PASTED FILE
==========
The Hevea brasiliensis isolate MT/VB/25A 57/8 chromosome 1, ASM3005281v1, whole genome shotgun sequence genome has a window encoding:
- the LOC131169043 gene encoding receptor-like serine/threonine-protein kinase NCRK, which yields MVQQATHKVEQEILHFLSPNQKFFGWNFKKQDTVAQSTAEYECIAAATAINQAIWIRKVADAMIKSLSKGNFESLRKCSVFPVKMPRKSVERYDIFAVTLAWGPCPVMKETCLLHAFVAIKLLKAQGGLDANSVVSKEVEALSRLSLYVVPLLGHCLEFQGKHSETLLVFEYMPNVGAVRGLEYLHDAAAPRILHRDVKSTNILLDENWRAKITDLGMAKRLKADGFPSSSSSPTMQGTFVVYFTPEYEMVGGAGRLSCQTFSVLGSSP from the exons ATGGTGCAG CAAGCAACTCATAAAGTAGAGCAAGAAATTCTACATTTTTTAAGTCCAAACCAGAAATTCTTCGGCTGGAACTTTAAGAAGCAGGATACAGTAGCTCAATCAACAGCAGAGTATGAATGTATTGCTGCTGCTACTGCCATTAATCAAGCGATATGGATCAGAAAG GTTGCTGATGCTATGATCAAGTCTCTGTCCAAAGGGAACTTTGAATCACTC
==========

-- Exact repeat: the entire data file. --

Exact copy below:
The Hevea brasiliensis isolate MT/VB/25A 57/8 chromosome 1, ASM3005281v1, whole genome shotgun sequence genome has a window encoding:
- the LOC131169043 gene encoding receptor-like serine/threonine-protein kinase NCRK, which yields MVQQATHKVEQEILHFLSPNQKFFGWNFKKQDTVAQSTAEYECIAAATAINQAIWIRKVADAMIKSLSKGNFESLRKCSVFPVKMPRKSVERYDIFAVTLAWGPCPVMKETCLLHAFVAIKLLKAQGGLDANSVVSKEVEALSRLSLYVVPLLGHCLEFQGKHSETLLVFEYMPNVGAVRGLEYLHDAAAPRILHRDVKSTNILLDENWRAKITDLGMAKRLKADGFPSSSSSPTMQGTFVVYFTPEYEMVGGAGRLSCQTFSVLGSSP from the exons ATGGTGCAG CAAGCAACTCATAAAGTAGAGCAAGAAATTCTACATTTTTTAAGTCCAAACCAGAAATTCTTCGGCTGGAACTTTAAGAAGCAGGATACAGTAGCTCAATCAACAGCAGAGTATGAATGTATTGCTGCTGCTACTGCCATTAATCAAGCGATATGGATCAGAAAG GTTGCTGATGCTATGATCAAGTCTCTGTCCAAAGGGAACTTTGAATCACTC